OSWEGO, Kan. (AP) — When it comes to opulence, few houses in Kansas can top the Deming Mansion.
The house exhibit was featured at the 1904 World’s Fair in St. Louis. An Oswego man, R.O. Deming, saw it, loved it and bought it. He had it dismantled and shipped to southeast Kansas in 42 railroad cars.
Two years later, it re-emerged as part of the Deming Mansion, complete with imported woods from Brazil, Chile and Venezuela.
At 12,800 square feet, it features an attic that was once used as a skating rink, a bowling alley and a ballroom. The second floor boasts seven bedrooms and five bathrooms.
And the first floor contains a grand staircase, chandeliers, ornate fireplaces, mink stoles, vintage clothing and a kitchen large enough to feed a marching band, The Wichita Eagle (http://bit.ly/2aWkoxl ) reported.
But now, after 110 years, the future of the house is up for grabs. It is scheduled, along with all its content, to go on the auction block Aug. 26-27. The personal property items, including furniture, lamps, artwork, mirrors, jewelry, china and chandeliers, will be auctioned on both days of the sale. The house will be auctioned at noon on Aug. 27.
The minimum bid on the house is $150,000, said David Holmes, broker for the Torchia-Homes Real Estate Agency in Columbus. He is conducting the auction in conjunction with J.B. Robison Auctioneers & Realty of Vinita, Oklahoma.
“It is going to sell,” Holmes said.
At the turn of the 20th century, Deming operated the Deming Investment Co., which was headquartered in Oswego. It had branch offices in Wichita; Little Rock; Dallas, Austin, and Abilene, Texas; Memphis; Kansas City; and Oklahoma City, according to a biography published by the Kansas State Historical Society in 1918.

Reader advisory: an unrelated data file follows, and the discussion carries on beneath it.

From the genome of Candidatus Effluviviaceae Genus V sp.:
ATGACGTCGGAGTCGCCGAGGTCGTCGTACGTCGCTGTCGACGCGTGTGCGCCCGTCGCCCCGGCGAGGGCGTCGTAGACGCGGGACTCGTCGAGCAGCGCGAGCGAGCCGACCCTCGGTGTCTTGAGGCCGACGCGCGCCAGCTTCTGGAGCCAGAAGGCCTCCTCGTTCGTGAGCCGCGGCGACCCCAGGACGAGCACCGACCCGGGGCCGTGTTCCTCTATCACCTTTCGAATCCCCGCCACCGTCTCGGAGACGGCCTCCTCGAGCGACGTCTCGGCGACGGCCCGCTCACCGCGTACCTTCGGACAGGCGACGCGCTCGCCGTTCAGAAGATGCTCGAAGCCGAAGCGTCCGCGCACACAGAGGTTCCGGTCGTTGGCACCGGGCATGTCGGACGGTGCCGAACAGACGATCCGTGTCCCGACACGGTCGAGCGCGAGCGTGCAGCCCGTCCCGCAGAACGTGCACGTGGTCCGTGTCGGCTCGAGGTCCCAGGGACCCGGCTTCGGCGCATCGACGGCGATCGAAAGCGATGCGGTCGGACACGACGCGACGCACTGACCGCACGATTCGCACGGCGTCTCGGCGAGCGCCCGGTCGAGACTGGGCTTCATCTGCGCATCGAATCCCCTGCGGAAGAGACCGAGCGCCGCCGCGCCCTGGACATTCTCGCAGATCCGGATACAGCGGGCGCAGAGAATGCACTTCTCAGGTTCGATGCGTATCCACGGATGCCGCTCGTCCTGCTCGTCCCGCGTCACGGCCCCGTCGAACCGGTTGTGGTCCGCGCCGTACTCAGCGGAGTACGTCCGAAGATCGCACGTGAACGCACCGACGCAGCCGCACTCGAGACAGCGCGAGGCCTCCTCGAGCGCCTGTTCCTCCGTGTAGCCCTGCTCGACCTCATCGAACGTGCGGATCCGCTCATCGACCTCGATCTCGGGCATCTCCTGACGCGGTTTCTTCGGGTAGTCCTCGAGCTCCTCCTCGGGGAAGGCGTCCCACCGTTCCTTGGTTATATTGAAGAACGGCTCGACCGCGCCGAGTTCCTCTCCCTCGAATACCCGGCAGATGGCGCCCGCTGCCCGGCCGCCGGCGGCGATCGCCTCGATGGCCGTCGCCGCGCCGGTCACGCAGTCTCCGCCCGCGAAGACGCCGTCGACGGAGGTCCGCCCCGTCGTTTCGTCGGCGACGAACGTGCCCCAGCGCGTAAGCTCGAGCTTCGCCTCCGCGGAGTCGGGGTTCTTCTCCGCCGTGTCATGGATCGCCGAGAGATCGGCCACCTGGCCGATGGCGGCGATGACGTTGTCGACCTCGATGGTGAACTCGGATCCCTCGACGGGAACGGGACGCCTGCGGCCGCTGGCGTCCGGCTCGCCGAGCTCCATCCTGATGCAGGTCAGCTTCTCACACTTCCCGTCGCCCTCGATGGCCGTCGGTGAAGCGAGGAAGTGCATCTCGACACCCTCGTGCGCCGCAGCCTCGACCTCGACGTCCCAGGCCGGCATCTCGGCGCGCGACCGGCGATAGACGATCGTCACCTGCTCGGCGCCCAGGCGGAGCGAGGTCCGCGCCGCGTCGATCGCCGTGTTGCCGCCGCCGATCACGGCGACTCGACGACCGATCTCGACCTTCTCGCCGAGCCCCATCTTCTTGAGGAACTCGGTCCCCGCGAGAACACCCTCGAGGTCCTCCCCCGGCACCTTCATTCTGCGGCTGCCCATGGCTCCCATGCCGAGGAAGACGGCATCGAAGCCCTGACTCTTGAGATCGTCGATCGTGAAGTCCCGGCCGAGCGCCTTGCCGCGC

Deming also was a substantial landowner; he owned a ranch and rich river-bottom farmland in Labette County.
His original house, according to the Kansas State Historical Society, was a two-story structure built in the late 19th century and added on to in 1905. The additions incorporated the woodwork from three South American exhibits at the World’s Fair in 1904.
The exhibits were disassembled and shipped to Oswego, and the house was constructed for around $40,000, which today would be equivalent to roughly $1 million.
After 1905, two sleeping porches were added to the house.
The property also includes a 3,000-square-foot garage and carriage house, an additional garage and storage shed, and 1.5 acres of land.
Through the years, the house has found many uses, including private home, restaurant, bar, bed and breakfast, said J.B. Robison, the auctioneer. He remembers attending dances at the house in the 1960s.
It most recently was owned by Cecilia Wynell Jennings, whose intention was to renovate it, furnish it with Victorian furniture and turn it into a home for unwed mothers. Her foundation, the Jennings Foundation, is selling the property.
“She never lived here,” Robison said. “She was from Arkansas. She owned a ranch outside of town, a horse ranch. They have sold it.
“She liked Victorian furniture and was blessed she could afford to buy what she wanted to buy. Her dream . was to totally remodel this and a Victorian house in Welch, Okla., and turn them both into homes for unwed mothers.”
But Jennings has ailing health, and the property is for sale.
Both Robison and Holmes have had plenty of calls and e-mails since news spread the house is for sale.
An open house on Aug. 7 brought 500 people from Arkansas, Missouri, Oklahoma and Kansas.
“We have been getting calls from all over,” Holmes said.
When notice of the sale was put on Facebook, more than 127,000 people responded, Robison said.
“We had over 1,000 shares,” he said. “It was unreal. We’ve never had interest that high.”
Inquiries have been for all types of uses, Holmes said.
“I think it will be someone who will buy it for an investment and turn it into a bed and breakfast,” Holmes said.
Or an exclusive hotel, Robison added.
But there have also been inquiries about buying the property to dismantle it, Robison said.
“They’d sell it by the piece,” Holmes said.
And if that’s the case, the property would be worth more by the piece than it is as a house, said Retta Coats, auctioneer manager at Robison.
People in town would like for the mansion to stay in Oswego, said Rena Russell, editor of the Labette Avenue, the town’s newspaper.
“They would like for somebody to purchase it so that they could make something out of it, like a bed and breakfast,” she said.
“They’d like it to stay open and be preserved.”